Even though he has been a country-music star for more than two decades, much of this is all new for Ronnie Dunn.
"I'm having more fun now than I ever have," says Dunn, who will perform Sunday at the Kiss Country Chili Cookoff in Pembroke Pines. "I've just been having a hoot."
The freshness comes from embarking on a solo career after 22 years of touring with Kix Brooks. As Brooks and Dunn, the duo recorded 20 No. 1 singles and won more industry awards than any act in history before parting amicably in 2010, each wanting to go solo.
"We had a good run up there, but it's also like starting off," Dunn says. "They told me the good news is 'you're part of a big brand.' But you also have to overcome that and build your own deal."
In 2011, he released a self-titled album that produced the singles "Bleed Red" and "Cost of Livin'." The album offers a mix of blue-collar empathy, love songs and honky-tonking that sounds not unlike the work of Brooks and Dunn.
But then came an adventure in the music business. As "Bleed Red" was rising to No. 10 on the Billboard charts, radio stations began asking for "Cost of Livin'," an aching narrative from the point of view of a former military man at a job interview. He tells the employer positive qualities about himself — "I got a strong back, steel toes, and I rarely call in sick." He ends with, "The bank has started callin', and the wolves are at my door."
The requests for "Cost of Livin' " gave Dunn and his producers hope that it would be a smash, but one radio conglomerate nixed it because of its four-minute-10-second length. The song peaked at No. 19.
"It was one of those political walls, so we just ducked our heads and crawled off into our cave," Dunn recalls. "We had walked away from it and given up on it."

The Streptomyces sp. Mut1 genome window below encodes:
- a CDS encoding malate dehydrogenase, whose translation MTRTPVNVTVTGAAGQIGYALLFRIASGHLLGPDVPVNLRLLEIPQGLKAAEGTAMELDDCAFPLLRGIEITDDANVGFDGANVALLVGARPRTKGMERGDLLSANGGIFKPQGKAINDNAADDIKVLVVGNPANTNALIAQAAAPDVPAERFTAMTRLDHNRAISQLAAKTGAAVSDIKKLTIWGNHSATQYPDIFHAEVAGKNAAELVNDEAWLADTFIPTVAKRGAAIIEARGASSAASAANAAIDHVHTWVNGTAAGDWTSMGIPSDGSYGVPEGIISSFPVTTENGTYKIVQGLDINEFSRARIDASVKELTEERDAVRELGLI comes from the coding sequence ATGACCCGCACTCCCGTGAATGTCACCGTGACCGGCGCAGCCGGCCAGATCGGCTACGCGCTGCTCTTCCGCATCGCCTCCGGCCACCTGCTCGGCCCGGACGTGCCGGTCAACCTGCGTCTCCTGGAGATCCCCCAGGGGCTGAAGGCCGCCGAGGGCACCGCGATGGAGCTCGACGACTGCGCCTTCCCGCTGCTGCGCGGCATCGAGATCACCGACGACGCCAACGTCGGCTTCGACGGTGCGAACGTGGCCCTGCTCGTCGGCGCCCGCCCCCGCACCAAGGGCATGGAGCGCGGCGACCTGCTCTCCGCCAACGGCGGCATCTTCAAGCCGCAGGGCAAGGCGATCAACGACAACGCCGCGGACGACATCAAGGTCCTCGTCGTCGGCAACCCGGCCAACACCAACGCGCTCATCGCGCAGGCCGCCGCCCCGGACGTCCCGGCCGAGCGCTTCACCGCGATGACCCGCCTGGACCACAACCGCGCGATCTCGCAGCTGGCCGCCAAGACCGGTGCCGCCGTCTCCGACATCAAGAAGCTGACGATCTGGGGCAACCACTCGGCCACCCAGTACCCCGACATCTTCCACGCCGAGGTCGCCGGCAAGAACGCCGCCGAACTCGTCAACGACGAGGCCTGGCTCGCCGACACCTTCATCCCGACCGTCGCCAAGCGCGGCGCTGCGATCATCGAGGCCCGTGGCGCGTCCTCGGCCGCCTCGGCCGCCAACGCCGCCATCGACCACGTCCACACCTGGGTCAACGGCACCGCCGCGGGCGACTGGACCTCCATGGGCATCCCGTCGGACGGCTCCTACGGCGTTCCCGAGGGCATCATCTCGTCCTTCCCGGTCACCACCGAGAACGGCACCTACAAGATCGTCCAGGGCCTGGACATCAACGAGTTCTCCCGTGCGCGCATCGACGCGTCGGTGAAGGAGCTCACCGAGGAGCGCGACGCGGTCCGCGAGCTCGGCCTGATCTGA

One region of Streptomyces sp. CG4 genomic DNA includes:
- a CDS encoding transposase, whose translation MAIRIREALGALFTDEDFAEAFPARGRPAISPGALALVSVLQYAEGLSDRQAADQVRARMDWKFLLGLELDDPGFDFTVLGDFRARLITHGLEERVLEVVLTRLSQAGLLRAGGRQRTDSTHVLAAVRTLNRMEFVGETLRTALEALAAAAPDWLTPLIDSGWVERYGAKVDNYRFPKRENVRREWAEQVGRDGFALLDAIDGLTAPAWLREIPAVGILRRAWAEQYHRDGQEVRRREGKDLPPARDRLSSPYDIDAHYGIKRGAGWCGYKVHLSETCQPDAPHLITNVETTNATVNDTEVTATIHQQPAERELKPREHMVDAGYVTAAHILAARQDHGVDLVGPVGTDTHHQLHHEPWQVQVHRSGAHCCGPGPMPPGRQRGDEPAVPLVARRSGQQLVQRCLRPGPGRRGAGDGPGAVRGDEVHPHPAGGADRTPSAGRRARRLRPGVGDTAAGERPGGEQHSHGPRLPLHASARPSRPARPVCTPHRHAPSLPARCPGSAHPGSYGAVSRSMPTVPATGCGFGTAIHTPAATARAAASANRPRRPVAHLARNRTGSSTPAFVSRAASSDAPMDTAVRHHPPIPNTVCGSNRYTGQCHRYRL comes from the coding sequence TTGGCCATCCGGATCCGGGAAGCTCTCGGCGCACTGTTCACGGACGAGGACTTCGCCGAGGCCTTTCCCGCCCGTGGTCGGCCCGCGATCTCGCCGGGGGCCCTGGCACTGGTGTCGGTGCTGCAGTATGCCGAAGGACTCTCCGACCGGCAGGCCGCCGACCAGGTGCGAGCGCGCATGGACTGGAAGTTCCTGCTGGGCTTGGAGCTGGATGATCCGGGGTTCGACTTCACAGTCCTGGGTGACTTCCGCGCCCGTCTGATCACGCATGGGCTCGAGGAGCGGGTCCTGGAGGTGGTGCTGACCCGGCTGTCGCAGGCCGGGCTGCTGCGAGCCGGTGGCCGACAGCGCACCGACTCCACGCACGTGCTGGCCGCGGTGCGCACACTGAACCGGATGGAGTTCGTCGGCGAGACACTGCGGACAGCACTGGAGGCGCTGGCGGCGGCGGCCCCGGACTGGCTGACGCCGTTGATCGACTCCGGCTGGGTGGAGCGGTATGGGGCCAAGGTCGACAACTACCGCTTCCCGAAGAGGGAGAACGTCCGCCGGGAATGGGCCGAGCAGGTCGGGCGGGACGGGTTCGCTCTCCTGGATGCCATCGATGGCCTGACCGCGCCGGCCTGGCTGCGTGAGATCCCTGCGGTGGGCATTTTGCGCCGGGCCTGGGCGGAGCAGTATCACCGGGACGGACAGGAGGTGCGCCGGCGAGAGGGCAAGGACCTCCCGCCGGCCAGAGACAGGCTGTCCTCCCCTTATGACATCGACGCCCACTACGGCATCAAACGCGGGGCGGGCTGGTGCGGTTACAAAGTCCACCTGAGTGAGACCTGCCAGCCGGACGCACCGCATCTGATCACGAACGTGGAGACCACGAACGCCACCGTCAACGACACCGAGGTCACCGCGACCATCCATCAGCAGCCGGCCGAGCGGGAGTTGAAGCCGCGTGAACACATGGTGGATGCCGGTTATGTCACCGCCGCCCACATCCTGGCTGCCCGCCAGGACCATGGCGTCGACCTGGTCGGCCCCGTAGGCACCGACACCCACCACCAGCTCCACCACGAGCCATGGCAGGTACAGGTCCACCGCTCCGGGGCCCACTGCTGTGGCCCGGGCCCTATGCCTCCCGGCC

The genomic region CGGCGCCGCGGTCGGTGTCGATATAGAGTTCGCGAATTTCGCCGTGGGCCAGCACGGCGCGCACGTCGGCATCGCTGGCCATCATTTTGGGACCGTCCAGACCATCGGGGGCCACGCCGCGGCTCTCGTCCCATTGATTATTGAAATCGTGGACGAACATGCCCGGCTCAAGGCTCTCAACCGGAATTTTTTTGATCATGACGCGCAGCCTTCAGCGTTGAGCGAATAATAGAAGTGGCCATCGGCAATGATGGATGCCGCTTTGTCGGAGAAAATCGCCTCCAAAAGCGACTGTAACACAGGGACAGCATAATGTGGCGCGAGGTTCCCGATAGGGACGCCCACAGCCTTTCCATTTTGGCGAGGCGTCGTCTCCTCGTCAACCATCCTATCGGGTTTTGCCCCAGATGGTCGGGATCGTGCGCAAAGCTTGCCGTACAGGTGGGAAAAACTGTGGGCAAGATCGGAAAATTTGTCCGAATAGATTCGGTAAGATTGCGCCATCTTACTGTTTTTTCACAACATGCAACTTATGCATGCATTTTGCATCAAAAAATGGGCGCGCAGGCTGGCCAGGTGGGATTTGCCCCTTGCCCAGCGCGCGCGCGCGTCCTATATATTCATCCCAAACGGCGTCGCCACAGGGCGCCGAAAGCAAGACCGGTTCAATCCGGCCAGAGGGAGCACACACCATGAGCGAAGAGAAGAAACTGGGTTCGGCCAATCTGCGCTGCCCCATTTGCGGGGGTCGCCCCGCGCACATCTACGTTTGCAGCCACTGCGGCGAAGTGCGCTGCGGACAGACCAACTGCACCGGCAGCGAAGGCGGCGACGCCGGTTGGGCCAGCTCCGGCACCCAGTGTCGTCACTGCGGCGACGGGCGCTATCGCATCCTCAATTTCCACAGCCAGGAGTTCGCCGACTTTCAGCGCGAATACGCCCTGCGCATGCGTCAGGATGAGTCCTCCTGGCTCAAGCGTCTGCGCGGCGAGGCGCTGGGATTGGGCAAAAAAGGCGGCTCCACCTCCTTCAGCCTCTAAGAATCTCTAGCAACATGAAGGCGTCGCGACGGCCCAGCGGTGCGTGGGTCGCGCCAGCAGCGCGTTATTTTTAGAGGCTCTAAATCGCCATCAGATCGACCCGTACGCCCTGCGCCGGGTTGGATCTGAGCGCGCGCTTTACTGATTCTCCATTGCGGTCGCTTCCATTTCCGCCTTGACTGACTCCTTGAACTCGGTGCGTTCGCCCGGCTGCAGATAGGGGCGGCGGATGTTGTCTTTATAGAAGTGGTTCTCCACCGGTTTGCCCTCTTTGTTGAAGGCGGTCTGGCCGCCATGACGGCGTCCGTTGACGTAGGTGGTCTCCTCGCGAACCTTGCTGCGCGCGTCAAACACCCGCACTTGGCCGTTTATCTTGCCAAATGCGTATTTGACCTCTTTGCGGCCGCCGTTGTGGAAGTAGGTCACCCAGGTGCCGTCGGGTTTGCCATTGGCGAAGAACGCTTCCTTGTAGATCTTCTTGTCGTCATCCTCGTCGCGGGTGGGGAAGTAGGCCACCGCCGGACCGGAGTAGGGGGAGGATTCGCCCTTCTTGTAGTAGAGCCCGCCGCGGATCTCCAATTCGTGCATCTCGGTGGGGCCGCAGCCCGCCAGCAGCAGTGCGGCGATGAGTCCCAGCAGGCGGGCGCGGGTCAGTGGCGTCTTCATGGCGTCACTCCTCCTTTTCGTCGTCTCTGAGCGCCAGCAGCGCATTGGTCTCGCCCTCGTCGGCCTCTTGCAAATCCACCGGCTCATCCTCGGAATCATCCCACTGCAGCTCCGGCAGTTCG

Then, last month, the song earned two Grammy nominations, for Best Country Song and for Best Country Solo Performance.
"Now, out of the blue, my phone is ringing about it," says Dunn, who acknowledges that he feels vindicated. He always believed the song would connect with the public.
Dunn has spent most of this past week in Nashville, finishing up his second album. At 59, he says he's as motivated as ever, even with a wall full of awards and the financial resources to order whatever he wants on a menu.
"I'm just a music junkie," he says. "I found out that at the end of starving for years, you get there and you're not starving. And you say, 'You know what it is. It's not about any of that. I'm just hooked on music.' "
But if you look at his right arm, you'll also see something that wasn't there when he was in Brooks and Dunn: a tattoo with the word "cowboy" in Western-style lettering.
"It was one of those sailor moments in Los Angeles," he says. "We ended up in the tattoo place, and there were 10 great, big biker guys hanging around. And I said, 'Do what you want.' "
He considered a small image that he could hide inside his boots.
"But I said, 'Real men don't do that,' " Dunn remembers. So he went with "cowboy," which runs from his elbow to his wrist.
"It kind of caught up to me the next morning, and it did not impress my wife at all," he says. "I just wear long sleeves around the house."
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